Many of us live in suburban areas, or live directly in the country where we share our region with a variety of wildlife, including deer.  The reason I’ve picked this topic is because of some misconceptions I’ve recently run into. They are somewhat health related, hence, my reason for writing this as this blog’s topic.


Lyme disease is the most commonly reported vector-borne illness in the United States. The CDC keeps track of Lyme disease cases and the last reported yearly statistics are for 2012. The state I reside in, Tennessee, is abundant with wildlife. It’s not uncommon to hear folks remark how concerned they are that a recent bug bite might cause them to acquire Lyme disease or that they suspect they have Lyme disease due to recent aches or pains. In actuality, 95% of all Lyme disease cases from 2012 were reported from these 13 states:

Connecticut, Delaware, Maine, Maryland, Massachusetts, Minnesota, New Hampshire, New Jersey, New York, Pennsylvania, Vermont, Virginia, and Wisconsin.

Lyme disease is not a nationwide disease. It is concentrated in the northeast and upper Midwest. It is not prevalent in Tennessee or, as you can see, many other states around us. Regional doctors rarely see it.

Here’s another misunderstanding. Lyme disease is carried by ticks, not by deer. And in defense of deer, dogs and cats carry ticks, too, as well as other wildlife. Make sure you have your canine companions properly treated with medication that kills and repels ticks. A tick bite can cause other maladies, even the lesser known disease called Ehrlichiosis.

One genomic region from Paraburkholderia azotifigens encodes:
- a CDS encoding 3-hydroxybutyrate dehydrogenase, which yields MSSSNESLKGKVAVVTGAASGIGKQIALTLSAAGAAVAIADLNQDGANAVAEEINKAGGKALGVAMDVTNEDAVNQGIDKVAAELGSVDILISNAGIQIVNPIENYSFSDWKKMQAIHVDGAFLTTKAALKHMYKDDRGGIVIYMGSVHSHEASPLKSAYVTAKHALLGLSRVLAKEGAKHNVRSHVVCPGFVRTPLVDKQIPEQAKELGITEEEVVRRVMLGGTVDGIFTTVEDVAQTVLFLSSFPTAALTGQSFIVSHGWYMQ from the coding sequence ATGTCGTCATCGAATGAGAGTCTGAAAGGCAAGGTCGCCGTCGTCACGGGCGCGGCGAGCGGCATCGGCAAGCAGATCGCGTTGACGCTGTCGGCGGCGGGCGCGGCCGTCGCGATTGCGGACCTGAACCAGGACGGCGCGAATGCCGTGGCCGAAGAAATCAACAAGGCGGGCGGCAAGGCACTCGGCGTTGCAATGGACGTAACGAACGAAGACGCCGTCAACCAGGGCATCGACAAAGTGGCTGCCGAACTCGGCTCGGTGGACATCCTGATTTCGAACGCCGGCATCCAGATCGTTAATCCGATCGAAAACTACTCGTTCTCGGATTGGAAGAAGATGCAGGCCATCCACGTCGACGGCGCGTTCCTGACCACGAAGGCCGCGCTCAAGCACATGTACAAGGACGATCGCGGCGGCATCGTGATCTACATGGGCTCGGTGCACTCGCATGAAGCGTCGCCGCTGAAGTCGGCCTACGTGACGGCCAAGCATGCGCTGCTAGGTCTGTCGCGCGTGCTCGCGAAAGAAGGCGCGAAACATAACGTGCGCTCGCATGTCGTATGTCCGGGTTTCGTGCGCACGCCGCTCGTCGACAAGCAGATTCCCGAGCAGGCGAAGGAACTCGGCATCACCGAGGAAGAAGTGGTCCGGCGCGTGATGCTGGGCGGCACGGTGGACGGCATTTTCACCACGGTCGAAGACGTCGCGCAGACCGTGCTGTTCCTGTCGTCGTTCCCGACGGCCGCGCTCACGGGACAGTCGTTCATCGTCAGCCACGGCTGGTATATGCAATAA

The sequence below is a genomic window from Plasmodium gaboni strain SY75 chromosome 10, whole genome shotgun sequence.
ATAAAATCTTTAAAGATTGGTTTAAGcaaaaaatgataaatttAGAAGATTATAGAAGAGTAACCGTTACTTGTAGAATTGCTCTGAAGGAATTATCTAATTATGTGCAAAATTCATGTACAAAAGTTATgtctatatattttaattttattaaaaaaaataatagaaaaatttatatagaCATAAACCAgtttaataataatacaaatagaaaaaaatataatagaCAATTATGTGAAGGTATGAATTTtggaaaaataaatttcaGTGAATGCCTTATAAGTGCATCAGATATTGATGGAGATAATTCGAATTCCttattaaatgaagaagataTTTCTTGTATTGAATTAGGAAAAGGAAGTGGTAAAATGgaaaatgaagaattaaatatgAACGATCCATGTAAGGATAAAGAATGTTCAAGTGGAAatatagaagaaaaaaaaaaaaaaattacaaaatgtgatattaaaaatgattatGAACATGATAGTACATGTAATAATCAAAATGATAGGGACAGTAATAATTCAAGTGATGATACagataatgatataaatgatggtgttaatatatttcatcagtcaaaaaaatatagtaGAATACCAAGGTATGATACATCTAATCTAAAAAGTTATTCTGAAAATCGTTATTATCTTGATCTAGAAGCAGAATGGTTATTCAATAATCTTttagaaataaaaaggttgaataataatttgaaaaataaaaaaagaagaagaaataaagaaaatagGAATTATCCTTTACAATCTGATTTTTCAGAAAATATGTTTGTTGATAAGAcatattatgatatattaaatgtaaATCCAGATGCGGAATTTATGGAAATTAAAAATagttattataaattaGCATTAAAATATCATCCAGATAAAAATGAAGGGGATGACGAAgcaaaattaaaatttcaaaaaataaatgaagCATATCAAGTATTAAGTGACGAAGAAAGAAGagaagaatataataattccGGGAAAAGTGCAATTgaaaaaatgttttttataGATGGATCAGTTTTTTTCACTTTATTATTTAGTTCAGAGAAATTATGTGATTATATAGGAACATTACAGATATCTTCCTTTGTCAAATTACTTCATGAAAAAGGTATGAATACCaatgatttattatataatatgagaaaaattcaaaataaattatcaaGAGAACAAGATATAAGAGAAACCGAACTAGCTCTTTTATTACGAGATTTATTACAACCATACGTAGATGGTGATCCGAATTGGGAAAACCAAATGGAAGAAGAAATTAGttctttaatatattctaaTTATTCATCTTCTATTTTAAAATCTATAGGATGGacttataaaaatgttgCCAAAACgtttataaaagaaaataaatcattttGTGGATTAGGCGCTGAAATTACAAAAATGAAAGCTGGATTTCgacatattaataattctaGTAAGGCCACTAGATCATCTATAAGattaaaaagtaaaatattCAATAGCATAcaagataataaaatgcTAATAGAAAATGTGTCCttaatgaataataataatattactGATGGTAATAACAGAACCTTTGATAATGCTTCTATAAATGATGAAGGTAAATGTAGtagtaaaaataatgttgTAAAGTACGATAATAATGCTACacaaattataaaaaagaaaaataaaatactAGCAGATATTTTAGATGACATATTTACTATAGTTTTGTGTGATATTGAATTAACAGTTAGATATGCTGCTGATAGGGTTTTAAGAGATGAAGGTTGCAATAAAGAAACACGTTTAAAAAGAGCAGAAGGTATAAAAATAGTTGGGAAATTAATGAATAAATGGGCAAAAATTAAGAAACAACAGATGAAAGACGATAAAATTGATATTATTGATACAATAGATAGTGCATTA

index ticks-cycle

Another subject regarding deer is the propensity for them to nibble at our shrubs and trees. Bucks even rub their antlers on pine bark causing the tree to look unsightly or stunt it’s growth. Some measures to prevent deer picking on our landscaping is to buy costly sprays or more importantly, sprays which may be dangerous to our health or even our canine companions who spend time outdoors.  Do your health and your sanity a favor. Prevent more yard work and avoid toxic chemicals. Plant shrubs and trees which are ‘deer-resistant.’

Deer resistant plants are trees and shrubs that the deer prefer not to eat!

There are many varieties of plants that are resistant to deer browsing because of the plant’s properties such as a distasteful flavor or odor; or small thorns, sharp leaves, or branches. Also, these properties unappealing to deer don’t necessarily adversely impact humans or domesticated pets.  Not only can you find lists of deer-resistant plants and trees online, but nurseries, Lowes and other places do the homework for you and sell plants and trees labelled “Deer-Resistant.”

So, there are different types of tick-borne diseases and not all the diseases heavily manifest themselves equally around the U.S. 

A tick’s lifecycle doesn’t just depend on deer.

And, lastly, you can avoid chemicals and extra yard work on your property when it comes to deterring deer!

I hope you enjoyed my bi-monthly health blog. Feel free to leave comments below after the recipe and sign up for new posts to my blog. Also, feel free to visit the author and all her works at http://barbaraebel.weebly.com. Along with her health blog there, there is a discussion with her intitial blog in December 2013 about what her blogs are all about.

For more health pearls, check out my book Younger Next Decade available in paperback or as an ebook on Amazon.com – http://amzn.to/sjJeEL – or other booksellers.

 YND 200 x 300


This is a tasty chicken salad, especially nice on a croissant or small roll.

Honey Chicken Salad

1 ½ cup mayo *

1/3 cup honey

¼ t. salt

¼ t. black pepper

4 cups chopped, cooked chicken

3 celery ribs, diced

1 cup sweet dried cherries or cranberries

½ cup chopped pecans, toasted

In mixing bowl, whisk together mayo, honey, salt, pepper.  Stir in chicken, celery, cherries and pecans. Cover and refrigerate at least 2 hours. Yield: 6 servings. *Use your preferred lower fat mayonnaise



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